Limit alcohol consumption. Limit the amount of alcohol you drink to
no more than one drink a day for women and two for men. A drink is a
4- to 5-ounce glass of wine, a 12-ounce can of beer, or a 1.5-ounce
shot of 80-proof liquor.
Stop smoking. Talk to your doctor about ways to quit that may work
Stay physically active and maintain a healthy body weight. Try to get
at least 30 minutes of exercise on most days. If you've been
inactive, start slowly and build up gradually to 30 minutes. Also,
talk to your doctor before starting any exercise program.
Exercise is what your body instinctively wants to do under stress: fight or flight, and it works. It burns off some of the stress chemicals tension produces. Therefore, a tired muscle is a relaxed muscle.
Regular exercise builds stamina that can help anyone battle stress. But even something as casual as a walk around the block can help you burn off some of the tension that you carrying around. Stretching is a great tension reducer. Stretch your chest for better breathing. The tense musculature of a person under stress can make breathing difficult and impaired breathing can aggravate the anxiety you already feel. To relax your breathing, roll your shoulders up and back, then relax. The first time, inhale deeply as they go back, exhale as they relax. Repeat four or five more times, then inhale deeply again. Repeat the entire sequence four times.
People under pressure have a tendency to clench their teeth. Dropping the jaw and rolling it helps make those muscles relax, and if you relax the muscles, you reduce the sensation of tension.
Of course, knowing that something's good for you doesn't make it any easier to actually do it. Most people in the general population don't engage in any regular physical activity or quit shortly after starting an exercise program. Depression and anxiety can make it even more difficult to get active. By its nature, depression means that you don't enjoy activities, that you're often fatigued or sedentary, that you just don't feel like it, that you lack motivation, or that you don't stick to treatment regimens very well.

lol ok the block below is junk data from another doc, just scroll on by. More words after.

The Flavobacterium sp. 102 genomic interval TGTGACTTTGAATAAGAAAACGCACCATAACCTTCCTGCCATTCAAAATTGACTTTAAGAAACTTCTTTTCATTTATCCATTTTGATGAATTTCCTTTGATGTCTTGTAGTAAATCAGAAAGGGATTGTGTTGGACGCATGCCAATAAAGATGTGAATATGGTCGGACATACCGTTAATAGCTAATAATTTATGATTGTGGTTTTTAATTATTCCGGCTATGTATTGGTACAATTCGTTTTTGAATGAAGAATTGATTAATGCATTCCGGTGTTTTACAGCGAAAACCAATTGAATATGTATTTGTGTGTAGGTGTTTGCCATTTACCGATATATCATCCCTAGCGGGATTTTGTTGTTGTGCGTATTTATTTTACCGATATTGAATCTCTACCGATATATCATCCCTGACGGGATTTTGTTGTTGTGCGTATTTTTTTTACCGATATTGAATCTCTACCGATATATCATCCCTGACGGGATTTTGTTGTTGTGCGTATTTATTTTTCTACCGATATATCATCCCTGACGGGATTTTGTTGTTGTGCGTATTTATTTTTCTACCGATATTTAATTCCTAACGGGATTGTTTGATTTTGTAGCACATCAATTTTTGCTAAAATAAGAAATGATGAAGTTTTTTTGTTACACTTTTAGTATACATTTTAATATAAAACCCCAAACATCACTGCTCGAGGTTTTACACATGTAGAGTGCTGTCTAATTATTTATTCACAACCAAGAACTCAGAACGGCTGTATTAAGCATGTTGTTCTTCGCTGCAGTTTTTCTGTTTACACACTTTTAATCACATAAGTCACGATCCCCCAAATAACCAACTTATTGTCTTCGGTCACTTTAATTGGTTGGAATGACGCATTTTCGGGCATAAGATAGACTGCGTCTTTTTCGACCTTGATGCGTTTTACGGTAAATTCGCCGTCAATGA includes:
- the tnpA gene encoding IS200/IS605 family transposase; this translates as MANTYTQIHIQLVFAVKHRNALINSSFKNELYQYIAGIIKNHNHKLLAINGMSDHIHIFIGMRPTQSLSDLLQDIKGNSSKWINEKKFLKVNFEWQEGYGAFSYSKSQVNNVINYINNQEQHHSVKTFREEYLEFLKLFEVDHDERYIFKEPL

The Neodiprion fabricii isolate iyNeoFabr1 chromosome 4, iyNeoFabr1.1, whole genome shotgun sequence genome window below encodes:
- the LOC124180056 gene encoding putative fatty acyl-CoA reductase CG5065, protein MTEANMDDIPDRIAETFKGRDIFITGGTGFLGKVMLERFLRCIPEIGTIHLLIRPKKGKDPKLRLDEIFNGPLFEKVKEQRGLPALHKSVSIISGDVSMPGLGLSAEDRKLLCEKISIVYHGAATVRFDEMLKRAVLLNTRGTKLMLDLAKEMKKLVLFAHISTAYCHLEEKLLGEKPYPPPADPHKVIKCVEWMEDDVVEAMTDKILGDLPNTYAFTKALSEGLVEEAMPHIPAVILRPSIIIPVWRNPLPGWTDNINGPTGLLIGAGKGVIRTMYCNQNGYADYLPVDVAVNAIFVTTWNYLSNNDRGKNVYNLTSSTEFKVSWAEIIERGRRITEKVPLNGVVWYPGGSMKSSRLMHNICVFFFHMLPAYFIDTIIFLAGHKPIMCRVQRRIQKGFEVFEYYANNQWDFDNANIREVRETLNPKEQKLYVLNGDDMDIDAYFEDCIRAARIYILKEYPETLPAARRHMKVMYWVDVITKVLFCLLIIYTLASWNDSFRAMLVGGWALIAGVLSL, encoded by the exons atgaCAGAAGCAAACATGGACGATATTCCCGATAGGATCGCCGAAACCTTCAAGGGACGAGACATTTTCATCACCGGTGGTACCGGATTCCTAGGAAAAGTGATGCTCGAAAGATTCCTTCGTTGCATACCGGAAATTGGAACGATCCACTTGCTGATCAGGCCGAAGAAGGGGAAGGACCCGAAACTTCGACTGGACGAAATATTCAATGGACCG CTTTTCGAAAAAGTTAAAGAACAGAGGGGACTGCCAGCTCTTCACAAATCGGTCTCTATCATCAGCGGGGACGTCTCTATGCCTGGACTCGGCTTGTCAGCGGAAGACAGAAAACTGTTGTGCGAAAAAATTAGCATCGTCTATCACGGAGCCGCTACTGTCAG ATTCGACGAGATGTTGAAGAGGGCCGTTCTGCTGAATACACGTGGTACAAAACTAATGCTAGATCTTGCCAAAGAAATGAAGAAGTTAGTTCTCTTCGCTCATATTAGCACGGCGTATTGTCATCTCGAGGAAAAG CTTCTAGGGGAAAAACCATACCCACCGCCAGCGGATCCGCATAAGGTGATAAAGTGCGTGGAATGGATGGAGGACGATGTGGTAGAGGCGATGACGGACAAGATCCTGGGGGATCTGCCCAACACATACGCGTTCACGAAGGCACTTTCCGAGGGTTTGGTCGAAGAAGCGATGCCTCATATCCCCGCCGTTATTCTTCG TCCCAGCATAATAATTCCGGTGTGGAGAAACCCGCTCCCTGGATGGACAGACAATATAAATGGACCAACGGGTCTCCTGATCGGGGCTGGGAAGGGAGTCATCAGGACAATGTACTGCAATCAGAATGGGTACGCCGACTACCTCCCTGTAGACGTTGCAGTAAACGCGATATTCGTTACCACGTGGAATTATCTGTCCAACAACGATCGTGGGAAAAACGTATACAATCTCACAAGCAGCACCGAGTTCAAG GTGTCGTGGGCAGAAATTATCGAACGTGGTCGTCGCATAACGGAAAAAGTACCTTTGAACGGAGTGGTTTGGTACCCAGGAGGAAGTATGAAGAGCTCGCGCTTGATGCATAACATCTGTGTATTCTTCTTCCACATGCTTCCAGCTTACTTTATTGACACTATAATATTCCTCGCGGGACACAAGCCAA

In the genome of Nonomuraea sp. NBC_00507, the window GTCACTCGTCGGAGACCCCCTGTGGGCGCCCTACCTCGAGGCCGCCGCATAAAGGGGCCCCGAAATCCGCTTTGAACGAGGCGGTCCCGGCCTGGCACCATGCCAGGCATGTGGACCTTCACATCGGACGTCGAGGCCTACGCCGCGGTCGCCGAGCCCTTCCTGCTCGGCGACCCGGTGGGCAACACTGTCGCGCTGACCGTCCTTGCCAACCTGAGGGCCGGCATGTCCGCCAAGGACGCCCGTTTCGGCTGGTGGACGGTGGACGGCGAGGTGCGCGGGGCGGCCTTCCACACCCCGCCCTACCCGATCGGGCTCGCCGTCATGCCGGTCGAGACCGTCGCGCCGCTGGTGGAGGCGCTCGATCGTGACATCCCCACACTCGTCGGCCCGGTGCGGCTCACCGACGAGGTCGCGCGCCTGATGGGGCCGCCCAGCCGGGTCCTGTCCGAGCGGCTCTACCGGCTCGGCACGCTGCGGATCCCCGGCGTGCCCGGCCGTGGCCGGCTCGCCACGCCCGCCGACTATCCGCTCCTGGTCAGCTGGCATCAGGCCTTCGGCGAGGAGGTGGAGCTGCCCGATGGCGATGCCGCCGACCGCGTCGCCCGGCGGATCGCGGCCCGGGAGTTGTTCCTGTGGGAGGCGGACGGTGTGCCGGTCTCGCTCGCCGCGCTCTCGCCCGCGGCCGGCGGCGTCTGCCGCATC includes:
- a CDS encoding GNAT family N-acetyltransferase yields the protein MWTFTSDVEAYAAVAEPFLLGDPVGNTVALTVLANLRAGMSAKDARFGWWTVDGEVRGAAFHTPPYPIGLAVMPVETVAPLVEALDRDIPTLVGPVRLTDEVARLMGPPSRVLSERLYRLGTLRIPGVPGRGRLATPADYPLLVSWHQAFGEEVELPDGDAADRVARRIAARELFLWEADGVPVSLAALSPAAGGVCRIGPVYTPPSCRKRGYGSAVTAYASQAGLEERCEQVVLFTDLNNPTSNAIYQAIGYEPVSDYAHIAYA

You may have a hard enough time doing the dishes, showering or going to work. How can you possibly consider adding exercise to the mix?
Overcoming that inertia can be difficult. Another challenge is maintaining, or adhering to, an activity program. Setting realistic goals, doing some problem solving, and recognizing that exercise won't always be fun or easy can help.
Talk to your doctor. Although not all mental health professionals have adopted exercise as a part of their treatment regimen, talk to your doctor or therapist for guidance and support. Jointly assess your issues and concerns about an exercise program and how it fits into your overall treatment strategy.
Identify what you enjoy. Figure out what type of exercise or activities you're more likely and less likely to do, as well as where, when and how often. For instance, would you rather garden in the evenings, jog in the pre-dawn hours, go for a brief walk in the woods or play basketball with your children after school?
Set reasonable goals. Your mission doesn't have to be to walk for an hour five days a week. Even a 10-minute walk can help lift your mood, get you into a more positive environment and refocus your thoughts, even temporarily, away from negative or self-critical thinking patterns. Custom-tailor your plan to your own needs and abilities.
Break it down. It might be good to have an overall exercise strategy. But focusing on the perfect plan or an ideal rather than what's realistic for you can sabotage your efforts. Don't start with the ideal and work backward. Start with the realistic and work forward. Break your program down into smaller parts. If you can't fathom walking for 45 minutes, what is possible? Fifteen minutes? Five minutes? Start there, and build on that foundation.